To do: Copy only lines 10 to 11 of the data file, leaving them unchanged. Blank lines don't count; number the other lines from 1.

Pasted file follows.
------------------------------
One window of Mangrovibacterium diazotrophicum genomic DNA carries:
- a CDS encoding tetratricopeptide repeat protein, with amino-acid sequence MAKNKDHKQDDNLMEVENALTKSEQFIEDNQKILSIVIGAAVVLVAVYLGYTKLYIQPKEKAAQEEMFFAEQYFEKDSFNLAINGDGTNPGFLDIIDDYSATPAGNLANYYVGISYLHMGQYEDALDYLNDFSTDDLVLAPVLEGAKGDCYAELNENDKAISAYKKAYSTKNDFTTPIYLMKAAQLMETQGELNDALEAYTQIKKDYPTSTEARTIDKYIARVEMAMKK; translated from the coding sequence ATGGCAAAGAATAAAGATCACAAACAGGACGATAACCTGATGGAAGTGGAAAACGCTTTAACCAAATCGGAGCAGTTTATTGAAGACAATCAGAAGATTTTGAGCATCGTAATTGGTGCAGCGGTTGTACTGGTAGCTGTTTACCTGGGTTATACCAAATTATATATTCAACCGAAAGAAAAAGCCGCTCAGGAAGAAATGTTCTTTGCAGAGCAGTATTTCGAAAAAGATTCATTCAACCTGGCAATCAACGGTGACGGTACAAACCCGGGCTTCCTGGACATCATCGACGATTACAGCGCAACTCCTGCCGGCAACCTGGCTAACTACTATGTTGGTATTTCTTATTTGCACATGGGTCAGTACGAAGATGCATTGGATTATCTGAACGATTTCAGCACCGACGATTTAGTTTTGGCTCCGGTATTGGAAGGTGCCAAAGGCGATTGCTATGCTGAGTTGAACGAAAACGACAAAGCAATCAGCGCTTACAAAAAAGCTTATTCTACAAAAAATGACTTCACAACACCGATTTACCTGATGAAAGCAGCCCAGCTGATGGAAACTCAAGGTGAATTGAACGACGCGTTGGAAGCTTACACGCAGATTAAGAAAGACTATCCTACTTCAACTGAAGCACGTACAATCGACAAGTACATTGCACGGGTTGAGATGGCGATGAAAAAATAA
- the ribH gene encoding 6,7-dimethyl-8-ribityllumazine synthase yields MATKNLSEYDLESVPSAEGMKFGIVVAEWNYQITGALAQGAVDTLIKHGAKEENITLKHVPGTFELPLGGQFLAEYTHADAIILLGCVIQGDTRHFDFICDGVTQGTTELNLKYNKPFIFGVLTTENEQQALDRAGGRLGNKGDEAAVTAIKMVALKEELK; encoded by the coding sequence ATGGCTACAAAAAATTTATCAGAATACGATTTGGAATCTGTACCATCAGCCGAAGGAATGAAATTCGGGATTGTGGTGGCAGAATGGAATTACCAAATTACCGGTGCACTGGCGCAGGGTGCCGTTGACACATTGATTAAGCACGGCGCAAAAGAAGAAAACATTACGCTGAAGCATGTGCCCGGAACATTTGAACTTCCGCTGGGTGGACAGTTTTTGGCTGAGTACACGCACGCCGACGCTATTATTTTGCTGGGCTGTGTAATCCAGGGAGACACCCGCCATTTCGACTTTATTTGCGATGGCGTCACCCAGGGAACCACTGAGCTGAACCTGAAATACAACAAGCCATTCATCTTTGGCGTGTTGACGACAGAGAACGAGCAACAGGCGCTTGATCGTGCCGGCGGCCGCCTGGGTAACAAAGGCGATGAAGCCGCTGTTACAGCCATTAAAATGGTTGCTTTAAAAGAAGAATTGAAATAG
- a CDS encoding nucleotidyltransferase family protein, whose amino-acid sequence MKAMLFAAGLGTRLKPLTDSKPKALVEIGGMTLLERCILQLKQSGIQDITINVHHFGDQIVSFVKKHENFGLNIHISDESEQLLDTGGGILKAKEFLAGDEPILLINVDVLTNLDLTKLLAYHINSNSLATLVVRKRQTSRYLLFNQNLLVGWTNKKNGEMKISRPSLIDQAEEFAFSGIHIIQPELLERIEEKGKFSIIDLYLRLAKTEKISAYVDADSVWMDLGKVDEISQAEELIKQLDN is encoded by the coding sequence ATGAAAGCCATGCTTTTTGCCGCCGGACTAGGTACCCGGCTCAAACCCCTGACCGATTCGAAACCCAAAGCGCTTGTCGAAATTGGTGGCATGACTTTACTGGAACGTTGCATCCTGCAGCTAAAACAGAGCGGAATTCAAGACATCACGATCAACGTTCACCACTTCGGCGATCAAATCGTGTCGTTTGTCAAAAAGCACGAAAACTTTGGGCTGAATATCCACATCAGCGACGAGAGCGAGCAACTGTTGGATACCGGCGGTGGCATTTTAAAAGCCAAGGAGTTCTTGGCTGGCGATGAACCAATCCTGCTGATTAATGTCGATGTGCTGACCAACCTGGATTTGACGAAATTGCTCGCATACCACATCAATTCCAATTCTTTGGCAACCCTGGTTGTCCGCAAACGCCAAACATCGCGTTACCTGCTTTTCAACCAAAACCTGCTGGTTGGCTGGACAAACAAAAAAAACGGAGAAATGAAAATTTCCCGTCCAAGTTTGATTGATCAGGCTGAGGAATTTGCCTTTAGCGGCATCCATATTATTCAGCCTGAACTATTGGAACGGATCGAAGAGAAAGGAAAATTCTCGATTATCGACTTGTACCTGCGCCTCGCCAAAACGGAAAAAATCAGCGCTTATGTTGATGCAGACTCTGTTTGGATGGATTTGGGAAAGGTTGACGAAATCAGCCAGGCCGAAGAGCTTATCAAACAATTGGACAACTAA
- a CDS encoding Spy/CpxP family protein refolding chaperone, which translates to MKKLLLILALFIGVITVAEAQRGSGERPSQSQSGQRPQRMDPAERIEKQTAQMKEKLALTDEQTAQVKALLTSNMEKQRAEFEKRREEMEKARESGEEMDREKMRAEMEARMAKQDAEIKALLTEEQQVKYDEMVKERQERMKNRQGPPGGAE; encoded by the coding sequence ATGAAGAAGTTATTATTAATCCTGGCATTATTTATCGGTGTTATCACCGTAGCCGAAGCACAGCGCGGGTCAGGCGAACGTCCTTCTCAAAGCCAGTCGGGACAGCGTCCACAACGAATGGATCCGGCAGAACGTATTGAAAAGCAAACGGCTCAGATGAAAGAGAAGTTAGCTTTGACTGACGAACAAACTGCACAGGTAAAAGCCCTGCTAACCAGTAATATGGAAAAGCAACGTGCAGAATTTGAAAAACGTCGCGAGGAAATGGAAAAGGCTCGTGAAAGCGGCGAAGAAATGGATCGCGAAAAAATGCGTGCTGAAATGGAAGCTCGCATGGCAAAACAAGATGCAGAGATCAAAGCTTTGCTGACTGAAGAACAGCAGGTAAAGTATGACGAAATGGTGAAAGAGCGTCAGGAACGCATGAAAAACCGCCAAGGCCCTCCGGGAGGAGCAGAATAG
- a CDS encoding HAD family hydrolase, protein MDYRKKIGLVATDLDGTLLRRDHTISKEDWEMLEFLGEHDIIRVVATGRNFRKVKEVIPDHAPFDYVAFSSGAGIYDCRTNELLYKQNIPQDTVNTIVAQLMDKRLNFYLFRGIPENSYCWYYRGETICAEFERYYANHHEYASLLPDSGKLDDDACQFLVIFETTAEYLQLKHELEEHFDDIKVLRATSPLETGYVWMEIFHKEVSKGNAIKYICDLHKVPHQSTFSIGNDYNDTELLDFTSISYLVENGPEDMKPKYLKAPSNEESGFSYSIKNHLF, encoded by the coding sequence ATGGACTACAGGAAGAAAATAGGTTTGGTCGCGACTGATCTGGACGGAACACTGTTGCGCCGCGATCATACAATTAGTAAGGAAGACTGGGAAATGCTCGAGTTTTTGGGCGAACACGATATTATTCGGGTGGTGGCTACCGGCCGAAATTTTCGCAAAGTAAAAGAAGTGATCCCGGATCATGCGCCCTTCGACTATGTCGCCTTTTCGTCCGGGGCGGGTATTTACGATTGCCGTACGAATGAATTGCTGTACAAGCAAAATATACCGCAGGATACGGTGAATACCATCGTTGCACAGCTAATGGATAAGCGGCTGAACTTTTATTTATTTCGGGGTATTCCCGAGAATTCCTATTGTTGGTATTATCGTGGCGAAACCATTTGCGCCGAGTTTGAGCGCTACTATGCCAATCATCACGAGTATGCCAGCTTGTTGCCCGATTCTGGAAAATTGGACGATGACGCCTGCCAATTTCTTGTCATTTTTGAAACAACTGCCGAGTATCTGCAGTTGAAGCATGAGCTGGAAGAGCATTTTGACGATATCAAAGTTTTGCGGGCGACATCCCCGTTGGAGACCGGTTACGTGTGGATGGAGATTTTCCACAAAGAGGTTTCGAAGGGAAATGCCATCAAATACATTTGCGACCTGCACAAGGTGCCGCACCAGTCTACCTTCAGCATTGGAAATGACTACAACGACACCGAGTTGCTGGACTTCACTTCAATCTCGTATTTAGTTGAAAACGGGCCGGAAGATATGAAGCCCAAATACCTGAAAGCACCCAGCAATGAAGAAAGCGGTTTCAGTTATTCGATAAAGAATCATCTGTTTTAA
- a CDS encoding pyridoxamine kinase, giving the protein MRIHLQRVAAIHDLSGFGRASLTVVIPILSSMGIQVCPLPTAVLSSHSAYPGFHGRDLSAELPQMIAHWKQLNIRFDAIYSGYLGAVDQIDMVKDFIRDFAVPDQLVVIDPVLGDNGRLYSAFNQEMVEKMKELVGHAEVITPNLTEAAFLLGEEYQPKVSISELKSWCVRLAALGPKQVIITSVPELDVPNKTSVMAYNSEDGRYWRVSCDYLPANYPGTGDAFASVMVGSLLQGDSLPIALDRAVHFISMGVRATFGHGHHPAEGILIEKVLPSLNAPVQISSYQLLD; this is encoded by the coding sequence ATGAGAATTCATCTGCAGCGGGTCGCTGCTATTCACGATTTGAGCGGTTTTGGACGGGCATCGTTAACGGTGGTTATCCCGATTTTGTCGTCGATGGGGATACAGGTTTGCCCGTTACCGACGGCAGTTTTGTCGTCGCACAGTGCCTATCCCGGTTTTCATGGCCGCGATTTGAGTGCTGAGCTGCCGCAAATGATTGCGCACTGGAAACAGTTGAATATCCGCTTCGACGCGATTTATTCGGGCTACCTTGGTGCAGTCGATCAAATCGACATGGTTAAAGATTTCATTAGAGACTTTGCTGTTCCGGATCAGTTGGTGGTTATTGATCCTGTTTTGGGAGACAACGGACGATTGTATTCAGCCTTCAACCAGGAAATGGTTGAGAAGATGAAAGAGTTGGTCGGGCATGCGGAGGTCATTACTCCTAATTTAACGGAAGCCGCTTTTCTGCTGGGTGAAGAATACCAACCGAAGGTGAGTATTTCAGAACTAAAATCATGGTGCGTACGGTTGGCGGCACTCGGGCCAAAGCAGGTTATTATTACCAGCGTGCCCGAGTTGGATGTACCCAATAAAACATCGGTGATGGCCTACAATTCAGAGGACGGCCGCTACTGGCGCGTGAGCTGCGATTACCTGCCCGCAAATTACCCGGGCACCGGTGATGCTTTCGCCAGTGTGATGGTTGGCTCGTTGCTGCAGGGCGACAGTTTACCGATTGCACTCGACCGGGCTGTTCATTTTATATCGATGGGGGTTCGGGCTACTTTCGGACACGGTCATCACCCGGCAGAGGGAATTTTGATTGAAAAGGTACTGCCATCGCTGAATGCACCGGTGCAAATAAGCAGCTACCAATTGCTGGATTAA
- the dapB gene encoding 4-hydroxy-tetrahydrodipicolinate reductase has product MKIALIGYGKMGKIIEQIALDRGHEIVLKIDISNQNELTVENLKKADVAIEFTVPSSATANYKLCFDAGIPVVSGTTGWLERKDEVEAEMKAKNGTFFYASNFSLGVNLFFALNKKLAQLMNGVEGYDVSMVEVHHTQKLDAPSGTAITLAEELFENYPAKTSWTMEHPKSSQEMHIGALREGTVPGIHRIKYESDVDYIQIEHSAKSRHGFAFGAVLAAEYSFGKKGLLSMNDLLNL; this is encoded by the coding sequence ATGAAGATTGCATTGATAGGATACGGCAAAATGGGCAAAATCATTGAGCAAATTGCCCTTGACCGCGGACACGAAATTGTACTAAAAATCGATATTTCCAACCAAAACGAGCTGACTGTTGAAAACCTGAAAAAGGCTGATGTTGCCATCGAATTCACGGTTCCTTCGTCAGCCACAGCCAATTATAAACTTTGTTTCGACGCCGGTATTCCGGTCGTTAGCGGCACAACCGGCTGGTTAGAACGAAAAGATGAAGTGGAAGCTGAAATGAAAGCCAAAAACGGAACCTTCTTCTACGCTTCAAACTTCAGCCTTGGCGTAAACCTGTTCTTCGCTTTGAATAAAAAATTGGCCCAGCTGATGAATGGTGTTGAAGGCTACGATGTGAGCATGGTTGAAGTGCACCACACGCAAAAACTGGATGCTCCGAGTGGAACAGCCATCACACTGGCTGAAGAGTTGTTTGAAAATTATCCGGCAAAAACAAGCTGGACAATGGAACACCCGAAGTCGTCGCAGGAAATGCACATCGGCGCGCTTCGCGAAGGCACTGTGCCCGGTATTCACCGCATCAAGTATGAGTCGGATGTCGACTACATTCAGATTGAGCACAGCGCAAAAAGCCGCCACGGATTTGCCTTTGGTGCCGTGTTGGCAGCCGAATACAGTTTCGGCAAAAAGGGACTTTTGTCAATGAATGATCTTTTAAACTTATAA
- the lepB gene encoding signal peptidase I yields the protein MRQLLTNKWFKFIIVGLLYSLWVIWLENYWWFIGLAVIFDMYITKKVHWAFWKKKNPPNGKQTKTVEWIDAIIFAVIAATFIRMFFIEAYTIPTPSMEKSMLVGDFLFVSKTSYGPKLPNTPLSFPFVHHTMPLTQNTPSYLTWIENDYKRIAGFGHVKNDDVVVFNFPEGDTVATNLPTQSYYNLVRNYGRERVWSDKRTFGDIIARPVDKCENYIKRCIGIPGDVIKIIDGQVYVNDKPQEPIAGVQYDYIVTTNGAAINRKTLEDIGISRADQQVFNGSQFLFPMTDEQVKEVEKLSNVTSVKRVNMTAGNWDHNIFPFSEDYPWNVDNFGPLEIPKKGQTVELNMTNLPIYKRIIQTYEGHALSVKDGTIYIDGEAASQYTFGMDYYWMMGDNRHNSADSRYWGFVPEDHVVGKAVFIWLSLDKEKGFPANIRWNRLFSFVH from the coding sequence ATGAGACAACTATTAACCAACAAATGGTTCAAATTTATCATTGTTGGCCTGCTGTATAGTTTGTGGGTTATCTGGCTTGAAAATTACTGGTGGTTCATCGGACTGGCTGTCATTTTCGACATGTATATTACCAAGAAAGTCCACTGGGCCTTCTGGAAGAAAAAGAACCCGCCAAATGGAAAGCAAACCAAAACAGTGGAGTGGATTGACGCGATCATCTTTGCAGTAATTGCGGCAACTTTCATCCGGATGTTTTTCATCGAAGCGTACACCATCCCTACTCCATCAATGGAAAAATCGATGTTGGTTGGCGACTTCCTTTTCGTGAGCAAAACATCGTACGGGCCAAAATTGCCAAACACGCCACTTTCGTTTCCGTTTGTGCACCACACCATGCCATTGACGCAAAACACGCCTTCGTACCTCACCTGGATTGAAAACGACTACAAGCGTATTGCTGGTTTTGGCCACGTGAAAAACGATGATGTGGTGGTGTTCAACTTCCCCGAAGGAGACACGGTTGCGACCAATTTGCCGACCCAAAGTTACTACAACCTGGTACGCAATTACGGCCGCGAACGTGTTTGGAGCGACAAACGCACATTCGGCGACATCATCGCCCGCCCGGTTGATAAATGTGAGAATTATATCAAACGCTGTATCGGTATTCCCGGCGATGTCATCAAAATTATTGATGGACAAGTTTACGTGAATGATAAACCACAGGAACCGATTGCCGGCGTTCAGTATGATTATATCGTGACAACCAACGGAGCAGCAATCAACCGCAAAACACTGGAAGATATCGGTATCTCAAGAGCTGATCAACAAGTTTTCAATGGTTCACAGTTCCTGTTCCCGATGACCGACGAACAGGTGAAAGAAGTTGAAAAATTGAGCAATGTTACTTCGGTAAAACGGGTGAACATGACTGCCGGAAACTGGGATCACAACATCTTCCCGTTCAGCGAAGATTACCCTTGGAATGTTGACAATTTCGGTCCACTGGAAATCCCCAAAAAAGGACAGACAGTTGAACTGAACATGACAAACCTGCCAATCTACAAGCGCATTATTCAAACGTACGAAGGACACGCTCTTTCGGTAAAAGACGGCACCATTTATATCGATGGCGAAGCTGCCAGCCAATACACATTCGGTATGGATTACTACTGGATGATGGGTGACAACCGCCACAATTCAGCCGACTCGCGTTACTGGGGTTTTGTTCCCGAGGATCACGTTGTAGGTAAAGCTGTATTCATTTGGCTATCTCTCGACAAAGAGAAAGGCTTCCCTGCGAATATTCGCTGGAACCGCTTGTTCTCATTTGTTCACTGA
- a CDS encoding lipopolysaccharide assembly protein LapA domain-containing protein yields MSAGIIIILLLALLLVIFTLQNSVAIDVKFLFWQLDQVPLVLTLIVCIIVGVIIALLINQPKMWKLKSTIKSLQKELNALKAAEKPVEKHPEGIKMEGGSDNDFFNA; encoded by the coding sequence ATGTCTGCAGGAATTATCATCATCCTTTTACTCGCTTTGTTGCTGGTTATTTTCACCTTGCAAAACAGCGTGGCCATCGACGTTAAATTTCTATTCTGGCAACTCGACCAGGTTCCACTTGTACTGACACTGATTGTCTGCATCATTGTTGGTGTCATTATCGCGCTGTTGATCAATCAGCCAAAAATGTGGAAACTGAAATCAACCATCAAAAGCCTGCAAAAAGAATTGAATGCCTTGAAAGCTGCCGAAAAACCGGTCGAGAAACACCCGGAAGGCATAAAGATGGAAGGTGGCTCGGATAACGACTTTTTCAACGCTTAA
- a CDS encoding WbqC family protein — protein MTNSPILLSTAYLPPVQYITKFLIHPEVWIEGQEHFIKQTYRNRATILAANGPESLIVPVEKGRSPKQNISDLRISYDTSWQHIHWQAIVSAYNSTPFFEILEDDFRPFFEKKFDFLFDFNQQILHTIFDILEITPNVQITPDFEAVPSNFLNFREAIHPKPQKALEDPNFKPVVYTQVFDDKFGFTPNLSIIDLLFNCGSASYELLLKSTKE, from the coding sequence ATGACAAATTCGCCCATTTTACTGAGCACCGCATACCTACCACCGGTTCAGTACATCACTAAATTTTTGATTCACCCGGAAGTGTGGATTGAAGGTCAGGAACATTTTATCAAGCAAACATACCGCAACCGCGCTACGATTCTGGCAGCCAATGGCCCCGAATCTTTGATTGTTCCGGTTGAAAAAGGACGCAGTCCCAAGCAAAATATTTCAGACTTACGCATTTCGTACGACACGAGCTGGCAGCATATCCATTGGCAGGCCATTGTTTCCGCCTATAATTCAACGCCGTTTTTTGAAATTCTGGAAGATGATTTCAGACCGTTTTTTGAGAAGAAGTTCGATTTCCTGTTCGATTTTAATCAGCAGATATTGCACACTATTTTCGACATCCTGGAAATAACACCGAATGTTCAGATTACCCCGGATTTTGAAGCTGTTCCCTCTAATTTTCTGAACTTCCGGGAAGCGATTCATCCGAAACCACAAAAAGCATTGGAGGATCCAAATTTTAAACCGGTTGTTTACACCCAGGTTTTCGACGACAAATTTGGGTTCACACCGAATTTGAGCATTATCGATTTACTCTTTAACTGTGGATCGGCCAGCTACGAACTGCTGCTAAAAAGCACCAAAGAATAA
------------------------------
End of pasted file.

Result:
- a CDS encoding lipopolysaccharide assembly protein LapA domain-containing protein yields MSAGIIIILLLALLLVIFTLQNSVAIDVKFLFWQLDQVPLVLTLIVCIIVGVIIALLINQPKMWKLKSTIKSLQKELNALKAAEKPVEKHPEGIKMEGGSDNDFFNA; encoded by the coding sequence ATGTCTGCAGGAATTATCATCATCCTTTTACTCGCTTTGTTGCTGGTTATTTTCACCTTGCAAAACAGCGTGGCCATCGACGTTAAATTTCTATTCTGGCAACTCGACCAGGTTCCACTTGTACTGACACTGATTGTCTGCATCATTGTTGGTGTCATTATCGCGCTGTTGATCAATCAGCCAAAAATGTGGAAACTGAAATCAACCATCAAAAGCCTGCAAAAAGAATTGAATGCCTTGAAAGCTGCCGAAAAACCGGTCGAGAAACACCCGGAAGGCATAAAGATGGAAGGTGGCTCGGATAACGACTTTTTCAACGCTTAA
- a CDS encoding WbqC family protein — protein MTNSPILLSTAYLPPVQYITKFLIHPEVWIEGQEHFIKQTYRNRATILAANGPESLIVPVEKGRSPKQNISDLRISYDTSWQHIHWQAIVSAYNSTPFFEILEDDFRPFFEKKFDFLFDFNQQILHTIFDILEITPNVQITPDFEAVPSNFLNFREAIHPKPQKALEDPNFKPVVYTQVFDDKFGFTPNLSIIDLLFNCGSASYELLLKSTKE, from the coding sequence ATGACAAATTCGCCCATTTTACTGAGCACCGCATACCTACCACCGGTTCAGTACATCACTAAATTTTTGATTCACCCGGAAGTGTGGATTGAAGGTCAGGAACATTTTATCAAGCAAACATACCGCAACCGCGCTACGATTCTGGCAGCCAATGGCCCCGAATCTTTGATTGTTCCGGTTGAAAAAGGACGCAGTCCCAAGCAAAATATTTCAGACTTACGCATTTCGTACGACACGAGCTGGCAGCATATCCATTGGCAGGCCATTGTTTCCGCCTATAATTCAACGCCGTTTTTTGAAATTCTGGAAGATGATTTCAGACCGTTTTTTGAGAAGAAGTTCGATTTCCTGTTCGATTTTAATCAGCAGATATTGCACACTATTTTCGACATCCTGGAAATAACACCGAATGTTCAGATTACCCCGGATTTTGAAGCTGTTCCCTCTAATTTTCTGAACTTCCGGGAAGCGATTCATCCGAAACCACAAAAAGCATTGGAGGATCCAAATTTTAAACCGGTTGTTTACACCCAGGTTTTCGACGACAAATTTGGGTTCACACCGAATTTGAGCATTATCGATTTACTCTTTAACTGTGGATCGGCCAGCTACGAACTGCTGCTAAAAAGCACCAAAGAATAA